Gimli from Uganda and Nigel from Namibia are two giraffes who are going on with their usual lives but their heights have become a cause of curiosity in the wildlife research community.
The two giraffes are a little over half of the average height of giraffes. While Gimli measures 9 feet 4 inches, Nigel is even shorter and has a height of 8.5 feet. The former giraffe lives in Murchison Falls National Park while Nigel lives at a private farm. Although the two are separated by habitat, their similarity has brought Gimli and Nigel close.
Giraffes are usually 16 feet tall but these two giraffes with the unusual heights may suffer from dwarfism as per the conclusion of the researchers.
In a report published in The New York Times, Dr Michael Brown who noticed Gimli’s unusual height at Uganda’s national park in 2015 said that his initial reaction was of disbelief. Michael is a conservation science fellow with the Giraffe Conservation Foundation and the Smithsonian Conservation Biology Institute.
Nigel is an Angolan giraffe and he was found in 2018, three years after Michael’s team discovered Gimli.
Dwarfism commonly occurs in humans, cows and dogs but it is for the first time that this condition has been observed in the tallest terrestrial animals. The factors behind dwarfism in Gimli and Nigel remain unclear, although inbreeding and a lack of genetic diversity are usually the cause behind dwarfism.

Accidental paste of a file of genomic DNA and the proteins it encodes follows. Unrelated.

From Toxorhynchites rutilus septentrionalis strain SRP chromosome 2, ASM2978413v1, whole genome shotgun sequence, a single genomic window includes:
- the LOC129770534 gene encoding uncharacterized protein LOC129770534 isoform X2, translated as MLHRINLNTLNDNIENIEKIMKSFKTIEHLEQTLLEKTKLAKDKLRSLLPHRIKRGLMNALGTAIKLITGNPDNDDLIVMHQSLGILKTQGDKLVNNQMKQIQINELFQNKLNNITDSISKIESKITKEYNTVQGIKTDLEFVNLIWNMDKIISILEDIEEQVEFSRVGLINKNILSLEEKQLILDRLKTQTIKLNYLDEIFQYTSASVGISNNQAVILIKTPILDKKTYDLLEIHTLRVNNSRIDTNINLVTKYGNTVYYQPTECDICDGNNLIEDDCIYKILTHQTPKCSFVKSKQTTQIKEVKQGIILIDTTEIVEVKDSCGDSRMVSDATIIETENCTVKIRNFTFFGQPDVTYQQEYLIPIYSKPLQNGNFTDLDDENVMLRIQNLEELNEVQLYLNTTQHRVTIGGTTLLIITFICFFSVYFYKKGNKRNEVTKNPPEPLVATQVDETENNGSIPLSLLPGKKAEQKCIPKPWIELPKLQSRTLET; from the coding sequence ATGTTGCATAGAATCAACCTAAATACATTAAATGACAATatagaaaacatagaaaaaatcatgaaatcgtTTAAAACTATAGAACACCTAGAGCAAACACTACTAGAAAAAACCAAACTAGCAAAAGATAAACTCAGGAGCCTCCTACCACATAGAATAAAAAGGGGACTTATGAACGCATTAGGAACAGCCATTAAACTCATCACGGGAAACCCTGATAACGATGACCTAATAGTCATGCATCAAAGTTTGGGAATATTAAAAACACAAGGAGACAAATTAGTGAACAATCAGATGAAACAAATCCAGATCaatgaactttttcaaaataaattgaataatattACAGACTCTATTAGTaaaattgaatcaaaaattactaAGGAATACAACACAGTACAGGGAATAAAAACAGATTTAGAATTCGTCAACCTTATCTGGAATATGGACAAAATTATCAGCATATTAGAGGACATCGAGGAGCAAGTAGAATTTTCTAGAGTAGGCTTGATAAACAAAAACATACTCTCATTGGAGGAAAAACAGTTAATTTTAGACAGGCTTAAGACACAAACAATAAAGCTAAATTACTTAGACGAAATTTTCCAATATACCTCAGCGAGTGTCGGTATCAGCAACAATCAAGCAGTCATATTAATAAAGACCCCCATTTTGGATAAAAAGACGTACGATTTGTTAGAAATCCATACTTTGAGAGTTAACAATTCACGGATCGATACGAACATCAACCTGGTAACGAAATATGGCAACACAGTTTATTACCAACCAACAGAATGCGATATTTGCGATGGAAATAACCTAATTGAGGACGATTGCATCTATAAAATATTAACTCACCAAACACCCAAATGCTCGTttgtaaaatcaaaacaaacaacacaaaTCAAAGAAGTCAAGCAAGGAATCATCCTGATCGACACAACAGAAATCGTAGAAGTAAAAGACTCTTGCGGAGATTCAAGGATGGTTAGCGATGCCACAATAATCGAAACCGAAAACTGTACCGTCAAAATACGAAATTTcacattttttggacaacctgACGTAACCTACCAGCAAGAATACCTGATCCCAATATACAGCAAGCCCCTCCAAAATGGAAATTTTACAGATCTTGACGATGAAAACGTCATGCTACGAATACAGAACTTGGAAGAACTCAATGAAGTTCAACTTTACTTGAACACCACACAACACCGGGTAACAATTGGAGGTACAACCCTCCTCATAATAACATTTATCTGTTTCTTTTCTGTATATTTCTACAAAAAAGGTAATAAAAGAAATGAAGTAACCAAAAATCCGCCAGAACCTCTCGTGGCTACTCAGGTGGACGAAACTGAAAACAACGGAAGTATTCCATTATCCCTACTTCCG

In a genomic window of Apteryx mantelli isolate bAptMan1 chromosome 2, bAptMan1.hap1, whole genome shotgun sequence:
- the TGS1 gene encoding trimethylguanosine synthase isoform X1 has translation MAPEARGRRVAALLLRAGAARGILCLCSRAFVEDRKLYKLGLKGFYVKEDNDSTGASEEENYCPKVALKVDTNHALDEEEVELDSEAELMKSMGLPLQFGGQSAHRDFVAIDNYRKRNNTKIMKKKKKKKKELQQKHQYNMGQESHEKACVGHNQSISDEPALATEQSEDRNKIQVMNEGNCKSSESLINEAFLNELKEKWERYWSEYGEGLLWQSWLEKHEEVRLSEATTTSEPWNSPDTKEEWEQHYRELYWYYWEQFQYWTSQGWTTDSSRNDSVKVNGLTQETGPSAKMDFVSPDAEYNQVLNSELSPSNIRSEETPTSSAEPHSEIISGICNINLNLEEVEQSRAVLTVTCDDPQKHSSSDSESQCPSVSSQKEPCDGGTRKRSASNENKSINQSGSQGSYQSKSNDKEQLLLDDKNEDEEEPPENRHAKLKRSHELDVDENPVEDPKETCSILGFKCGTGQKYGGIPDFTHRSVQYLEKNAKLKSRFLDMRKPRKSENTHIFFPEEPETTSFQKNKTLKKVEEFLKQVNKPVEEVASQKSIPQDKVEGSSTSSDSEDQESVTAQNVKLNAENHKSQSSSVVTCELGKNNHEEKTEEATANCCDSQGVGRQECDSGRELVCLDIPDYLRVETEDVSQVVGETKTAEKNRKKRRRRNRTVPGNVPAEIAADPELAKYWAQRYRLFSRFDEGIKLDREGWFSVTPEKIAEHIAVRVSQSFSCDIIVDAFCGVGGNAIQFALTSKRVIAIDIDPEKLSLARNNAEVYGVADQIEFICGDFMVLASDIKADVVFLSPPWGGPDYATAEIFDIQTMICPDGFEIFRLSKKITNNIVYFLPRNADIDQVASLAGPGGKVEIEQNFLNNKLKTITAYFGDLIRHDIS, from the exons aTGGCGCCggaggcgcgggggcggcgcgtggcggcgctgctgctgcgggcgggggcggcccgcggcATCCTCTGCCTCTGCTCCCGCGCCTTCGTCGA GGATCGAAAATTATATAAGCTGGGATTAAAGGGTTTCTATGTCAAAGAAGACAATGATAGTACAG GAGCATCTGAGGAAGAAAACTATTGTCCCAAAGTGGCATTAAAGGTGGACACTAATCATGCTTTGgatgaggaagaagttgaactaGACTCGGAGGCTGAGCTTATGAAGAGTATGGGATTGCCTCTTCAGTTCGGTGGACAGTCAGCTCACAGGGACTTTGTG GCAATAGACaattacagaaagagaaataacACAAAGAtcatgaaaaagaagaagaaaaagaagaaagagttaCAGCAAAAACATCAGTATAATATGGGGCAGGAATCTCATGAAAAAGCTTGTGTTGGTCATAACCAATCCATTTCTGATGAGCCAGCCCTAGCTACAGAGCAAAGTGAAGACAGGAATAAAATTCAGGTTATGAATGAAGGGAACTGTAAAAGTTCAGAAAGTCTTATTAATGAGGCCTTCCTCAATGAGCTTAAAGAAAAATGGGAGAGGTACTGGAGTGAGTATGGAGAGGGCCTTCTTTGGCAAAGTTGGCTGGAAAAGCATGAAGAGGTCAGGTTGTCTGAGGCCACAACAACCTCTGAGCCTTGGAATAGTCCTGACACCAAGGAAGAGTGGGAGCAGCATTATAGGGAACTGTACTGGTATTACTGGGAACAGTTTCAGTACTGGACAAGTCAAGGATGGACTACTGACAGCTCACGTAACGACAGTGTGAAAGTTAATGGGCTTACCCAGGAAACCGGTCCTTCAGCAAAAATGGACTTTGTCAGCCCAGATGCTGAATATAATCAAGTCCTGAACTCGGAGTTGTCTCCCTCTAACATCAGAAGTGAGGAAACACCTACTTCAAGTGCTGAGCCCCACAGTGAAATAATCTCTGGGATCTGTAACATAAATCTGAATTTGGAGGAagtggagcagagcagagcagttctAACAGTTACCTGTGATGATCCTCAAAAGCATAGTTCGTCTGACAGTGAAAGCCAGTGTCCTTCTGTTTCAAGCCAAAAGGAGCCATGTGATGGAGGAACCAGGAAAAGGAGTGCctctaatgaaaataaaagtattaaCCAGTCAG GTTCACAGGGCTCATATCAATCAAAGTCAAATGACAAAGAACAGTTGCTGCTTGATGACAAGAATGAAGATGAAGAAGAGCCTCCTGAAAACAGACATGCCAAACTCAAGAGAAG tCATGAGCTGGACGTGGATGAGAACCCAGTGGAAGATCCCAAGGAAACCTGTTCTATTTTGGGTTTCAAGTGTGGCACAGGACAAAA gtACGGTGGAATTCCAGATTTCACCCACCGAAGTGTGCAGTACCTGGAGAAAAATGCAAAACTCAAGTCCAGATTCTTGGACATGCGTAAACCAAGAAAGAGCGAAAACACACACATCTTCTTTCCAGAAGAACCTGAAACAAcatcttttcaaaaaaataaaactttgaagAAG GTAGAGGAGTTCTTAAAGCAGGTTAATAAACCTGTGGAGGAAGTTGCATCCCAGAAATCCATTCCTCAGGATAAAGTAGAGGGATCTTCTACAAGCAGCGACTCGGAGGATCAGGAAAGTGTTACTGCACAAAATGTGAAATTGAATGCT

Both the giraffes suffering from this condition are males and it looks like the neck of a giraffe has been placed on the body of a horse. According to Dr Michael, dwarfism will create a problem for them in mating as it would be difficult for them to mount even the shortest females. The average height of female giraffes is 14 feet.
Gimli and Nigel are also easy targets for predators as the two lack the ability to effectively kick and run. Although there are some difficulties for the two giraffes, researchers have arrived at the conclusion that dwarfism has not been an issue for their survival. This is believed because the Gimli and Nigel have reached adulthood while generally more than half the giraffes die before becoming an adult.
Researchers are monitoring the two in order to understand how they cope with the changing environments. Gimli was last seen in March 2017 while Nigel was spotted more recently in July 2020.
The report mentions that Nubian giraffes are an endangered subspecies and there has been a decrease of 40 percent in the last 30 days in the numbers of giraffes due to poaching and habitat loss. The observations of the researchers will also be used to control the declining numbers of this creature.